If your mITX case is wide enough, you can house two CPUs. G34 example
and LGA-1366 example
. Any other board starting with "H8DGT" or "X8DTT" should have a similar form factor as well; there are a number of variants with some special features. I think it's possible to stick one of these in a Cooler Master HAF Stacker. I recommend the 915F over the 915R.
Now, as for why we don't have this today. Well, CPUs have gotten big. Intel's old server socket used to be LGA-771. That was their first land grid array socket, succeeding the pin grid array mPGA-478. Then it was replaced with LGA-1366, adding more cores and memory channels, forcing more pins for more I/O. Then that was replaced with LGA-2011, with still more cores and memory channels. And now that's being replaced with LGA-3467
! They're getting massive. AMD's socket 939 and variants (socket 940 for workstations/servers, and then everything from AM2 to AM3+) is reasonably small, but their current CPUs on that socket run extremely hot. A full Vishera die has a 95W TDP at best. Stick two of them on one board. Now you need VRMs to power 190W of CPU minimum, and two sockets take up a bit of space regardless of board. But that neglects the 1944-pin socket G34 (thankfully a land grid array like Intel, so the pins are a bit closer together) entirely with its dual-die chips, which would be even worse for any motherboard.
Technically, using a smaller socket like C32 or LGA-1366, it would be possible to have a DTX dual-socket motherboard (in other words, ATX with 2 PCIe slots instead of 7) but there isn't really a market for it. Server boards are going to go with more expansion slots for safety rather than less to save a few rack units.
Additional memory channels don't help. Each CPU needs them. ASRock cheated with their mITX X99 board by forcing it to be dual-channel. But most of the time the minimum number of memory slots is the number of channels the CPU has. For LGA-771, that's two. Easy enough to work with. For LGA-1366, that's three. A bit more difficult but still feasible. LGA-2011, that's four. Technically possible, but every mITX board with that many slots has a tiny SoC, not a massive CPU socket plus chipset plus VRMs! And for LGA-3467, six. That's just silly. For AMD, they have two channels per die, meaning the dual-die G34 CPUs are technically quad-channel. They just use two memory controllers, similar to some of Intel's biggest 15-core and 18-core dies.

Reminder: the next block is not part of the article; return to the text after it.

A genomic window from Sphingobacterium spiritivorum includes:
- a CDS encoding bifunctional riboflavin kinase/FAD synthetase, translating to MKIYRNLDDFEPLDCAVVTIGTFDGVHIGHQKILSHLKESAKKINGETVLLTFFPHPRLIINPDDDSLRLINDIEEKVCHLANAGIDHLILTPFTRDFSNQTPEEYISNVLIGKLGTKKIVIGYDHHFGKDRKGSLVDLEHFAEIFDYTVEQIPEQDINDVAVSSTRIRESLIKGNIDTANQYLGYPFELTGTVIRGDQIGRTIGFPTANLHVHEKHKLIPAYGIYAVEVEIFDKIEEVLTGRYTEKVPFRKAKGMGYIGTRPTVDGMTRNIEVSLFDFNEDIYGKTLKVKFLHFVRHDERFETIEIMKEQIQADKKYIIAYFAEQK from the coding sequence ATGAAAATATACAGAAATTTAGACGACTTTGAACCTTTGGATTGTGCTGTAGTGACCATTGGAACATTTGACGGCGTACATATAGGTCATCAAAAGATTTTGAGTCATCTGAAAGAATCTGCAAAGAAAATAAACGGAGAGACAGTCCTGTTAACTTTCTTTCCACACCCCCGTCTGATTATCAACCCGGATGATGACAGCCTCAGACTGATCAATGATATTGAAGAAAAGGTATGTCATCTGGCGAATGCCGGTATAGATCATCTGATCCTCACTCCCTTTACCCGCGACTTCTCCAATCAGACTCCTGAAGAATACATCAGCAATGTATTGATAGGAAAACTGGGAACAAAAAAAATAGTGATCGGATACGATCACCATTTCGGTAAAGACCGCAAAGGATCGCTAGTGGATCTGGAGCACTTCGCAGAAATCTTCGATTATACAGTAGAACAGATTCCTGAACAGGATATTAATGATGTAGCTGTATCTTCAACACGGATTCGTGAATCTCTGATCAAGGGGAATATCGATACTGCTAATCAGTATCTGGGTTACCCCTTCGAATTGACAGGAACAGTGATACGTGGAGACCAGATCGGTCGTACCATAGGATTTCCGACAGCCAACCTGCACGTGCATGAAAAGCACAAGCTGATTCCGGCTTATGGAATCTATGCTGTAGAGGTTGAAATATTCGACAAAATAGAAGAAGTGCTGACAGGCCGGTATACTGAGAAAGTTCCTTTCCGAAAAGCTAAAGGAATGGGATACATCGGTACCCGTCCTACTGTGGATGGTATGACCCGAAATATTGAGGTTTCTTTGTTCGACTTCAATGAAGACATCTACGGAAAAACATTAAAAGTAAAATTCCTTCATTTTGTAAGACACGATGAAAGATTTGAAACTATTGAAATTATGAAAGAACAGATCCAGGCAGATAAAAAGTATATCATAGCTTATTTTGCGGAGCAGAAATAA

And finally, there just haven't been dual-socket enthusiast boards recently because there is no real point. The Xeons needed for this, the E5-2600 series and better, are very expensive compared to the E5-1600 equivalents. Like, a 6C/12T Haswell-EP (5930K for workstations) chip costs ~$600 if it's for a 1P system and $1500 for a 2P system. That's out of budget for, well, everybody. A single 12C/24T Xeon would I think be cheaper (e.g. the E5-1686 v3, but I can't find a price for it).
To contrast the current Xeons, 5600 series (dual-socket Westmere-EP) was much cheaper, so EVGA for example could launch the SR-2 board. Since all multi-socket Xeons have locked multipliers (a few single-socket Xeons don't, primarily the E5-1600 series) and it's nearly impossible to overclock Sandy Bridge or newer via bclk, there's no real point making a dual-socket overclocking board either. You'll maybe get 100MHz more. Know what else can get that? The next tier of Xeons!
There's also AMD who I haven't really mentioned but, well, they just don't have a presence in the server market. Single-digit percentage, maybe. I think even IBM and PowerPC beats them. I'm not aware of them ever making dual-socket boards for enthusiasts outside of one time. The exception was when they pushed that in response to Intel releasing the Core2Quad (not even a true quad-core; it used two dies!) using the OG FX CPUs.